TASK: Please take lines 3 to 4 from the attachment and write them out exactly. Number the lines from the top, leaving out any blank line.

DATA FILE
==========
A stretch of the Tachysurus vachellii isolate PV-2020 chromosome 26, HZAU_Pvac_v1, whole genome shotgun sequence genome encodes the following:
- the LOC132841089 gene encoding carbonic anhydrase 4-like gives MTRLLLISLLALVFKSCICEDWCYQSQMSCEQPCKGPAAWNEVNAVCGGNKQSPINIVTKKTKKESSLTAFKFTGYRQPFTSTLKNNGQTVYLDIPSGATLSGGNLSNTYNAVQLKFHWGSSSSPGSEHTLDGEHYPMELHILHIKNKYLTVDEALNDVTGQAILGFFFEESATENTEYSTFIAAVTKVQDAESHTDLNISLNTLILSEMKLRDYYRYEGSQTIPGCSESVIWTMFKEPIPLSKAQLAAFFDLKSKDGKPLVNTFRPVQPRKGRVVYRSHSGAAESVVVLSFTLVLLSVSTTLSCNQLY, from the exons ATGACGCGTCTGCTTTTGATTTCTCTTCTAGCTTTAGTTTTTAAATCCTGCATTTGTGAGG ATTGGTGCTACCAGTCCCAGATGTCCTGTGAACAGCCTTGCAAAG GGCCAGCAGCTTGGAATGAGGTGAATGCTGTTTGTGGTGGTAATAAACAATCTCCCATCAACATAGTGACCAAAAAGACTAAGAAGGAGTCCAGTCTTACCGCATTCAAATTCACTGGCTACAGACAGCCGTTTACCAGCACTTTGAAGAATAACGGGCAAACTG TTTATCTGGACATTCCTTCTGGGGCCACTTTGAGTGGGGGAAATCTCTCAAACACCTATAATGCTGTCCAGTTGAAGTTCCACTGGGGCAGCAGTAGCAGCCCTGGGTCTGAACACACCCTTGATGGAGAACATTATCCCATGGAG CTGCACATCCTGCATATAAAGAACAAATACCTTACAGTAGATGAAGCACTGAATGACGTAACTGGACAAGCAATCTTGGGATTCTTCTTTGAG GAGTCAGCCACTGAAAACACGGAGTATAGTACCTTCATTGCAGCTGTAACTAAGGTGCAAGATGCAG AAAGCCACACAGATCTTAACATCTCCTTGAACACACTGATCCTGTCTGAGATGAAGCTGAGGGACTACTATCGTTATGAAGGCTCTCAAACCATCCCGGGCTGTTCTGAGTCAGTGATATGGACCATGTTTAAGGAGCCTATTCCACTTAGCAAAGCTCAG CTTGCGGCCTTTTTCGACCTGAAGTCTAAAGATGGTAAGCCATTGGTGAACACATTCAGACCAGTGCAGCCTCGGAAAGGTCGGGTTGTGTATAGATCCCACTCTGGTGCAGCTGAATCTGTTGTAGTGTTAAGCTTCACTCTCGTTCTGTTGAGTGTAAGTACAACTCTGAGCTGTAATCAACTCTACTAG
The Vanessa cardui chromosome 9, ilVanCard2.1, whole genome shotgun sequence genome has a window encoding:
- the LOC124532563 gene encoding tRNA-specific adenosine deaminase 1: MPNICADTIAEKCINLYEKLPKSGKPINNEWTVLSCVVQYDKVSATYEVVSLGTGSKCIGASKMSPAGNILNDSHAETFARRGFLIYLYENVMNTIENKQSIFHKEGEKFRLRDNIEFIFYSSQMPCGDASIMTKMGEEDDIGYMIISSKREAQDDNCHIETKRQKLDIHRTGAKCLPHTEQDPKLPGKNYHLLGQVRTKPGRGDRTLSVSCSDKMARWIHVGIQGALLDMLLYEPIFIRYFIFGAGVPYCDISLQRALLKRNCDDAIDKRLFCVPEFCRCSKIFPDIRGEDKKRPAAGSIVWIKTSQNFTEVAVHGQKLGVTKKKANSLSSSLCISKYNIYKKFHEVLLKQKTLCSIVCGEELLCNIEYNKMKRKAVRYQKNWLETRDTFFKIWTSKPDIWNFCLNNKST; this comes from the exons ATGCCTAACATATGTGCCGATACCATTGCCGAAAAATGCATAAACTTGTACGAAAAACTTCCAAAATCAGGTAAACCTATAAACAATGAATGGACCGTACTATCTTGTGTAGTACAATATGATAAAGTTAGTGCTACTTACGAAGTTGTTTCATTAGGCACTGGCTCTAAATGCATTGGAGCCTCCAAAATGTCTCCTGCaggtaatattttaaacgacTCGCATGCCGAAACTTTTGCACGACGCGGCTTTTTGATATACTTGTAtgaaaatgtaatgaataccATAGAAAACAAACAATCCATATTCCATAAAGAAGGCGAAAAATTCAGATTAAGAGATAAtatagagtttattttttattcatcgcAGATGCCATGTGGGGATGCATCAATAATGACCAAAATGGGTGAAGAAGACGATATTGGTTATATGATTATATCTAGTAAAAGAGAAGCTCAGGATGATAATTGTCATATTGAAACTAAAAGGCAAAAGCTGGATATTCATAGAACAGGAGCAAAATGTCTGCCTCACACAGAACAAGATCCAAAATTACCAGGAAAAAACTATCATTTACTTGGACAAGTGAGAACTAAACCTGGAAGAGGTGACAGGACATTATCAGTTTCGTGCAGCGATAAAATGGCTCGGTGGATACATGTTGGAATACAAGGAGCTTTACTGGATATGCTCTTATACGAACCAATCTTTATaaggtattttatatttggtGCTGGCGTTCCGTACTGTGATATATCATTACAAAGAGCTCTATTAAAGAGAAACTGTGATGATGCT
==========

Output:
The Vanessa cardui chromosome 9, ilVanCard2.1, whole genome shotgun sequence genome has a window encoding:
- the LOC124532563 gene encoding tRNA-specific adenosine deaminase 1: MPNICADTIAEKCINLYEKLPKSGKPINNEWTVLSCVVQYDKVSATYEVVSLGTGSKCIGASKMSPAGNILNDSHAETFARRGFLIYLYENVMNTIENKQSIFHKEGEKFRLRDNIEFIFYSSQMPCGDASIMTKMGEEDDIGYMIISSKREAQDDNCHIETKRQKLDIHRTGAKCLPHTEQDPKLPGKNYHLLGQVRTKPGRGDRTLSVSCSDKMARWIHVGIQGALLDMLLYEPIFIRYFIFGAGVPYCDISLQRALLKRNCDDAIDKRLFCVPEFCRCSKIFPDIRGEDKKRPAAGSIVWIKTSQNFTEVAVHGQKLGVTKKKANSLSSSLCISKYNIYKKFHEVLLKQKTLCSIVCGEELLCNIEYNKMKRKAVRYQKNWLETRDTFFKIWTSKPDIWNFCLNNKST; this comes from the exons ATGCCTAACATATGTGCCGATACCATTGCCGAAAAATGCATAAACTTGTACGAAAAACTTCCAAAATCAGGTAAACCTATAAACAATGAATGGACCGTACTATCTTGTGTAGTACAATATGATAAAGTTAGTGCTACTTACGAAGTTGTTTCATTAGGCACTGGCTCTAAATGCATTGGAGCCTCCAAAATGTCTCCTGCaggtaatattttaaacgacTCGCATGCCGAAACTTTTGCACGACGCGGCTTTTTGATATACTTGTAtgaaaatgtaatgaataccATAGAAAACAAACAATCCATATTCCATAAAGAAGGCGAAAAATTCAGATTAAGAGATAAtatagagtttattttttattcatcgcAGATGCCATGTGGGGATGCATCAATAATGACCAAAATGGGTGAAGAAGACGATATTGGTTATATGATTATATCTAGTAAAAGAGAAGCTCAGGATGATAATTGTCATATTGAAACTAAAAGGCAAAAGCTGGATATTCATAGAACAGGAGCAAAATGTCTGCCTCACACAGAACAAGATCCAAAATTACCAGGAAAAAACTATCATTTACTTGGACAAGTGAGAACTAAACCTGGAAGAGGTGACAGGACATTATCAGTTTCGTGCAGCGATAAAATGGCTCGGTGGATACATGTTGGAATACAAGGAGCTTTACTGGATATGCTCTTATACGAACCAATCTTTATaaggtattttatatttggtGCTGGCGTTCCGTACTGTGATATATCATTACAAAGAGCTCTATTAAAGAGAAACTGTGATGATGCT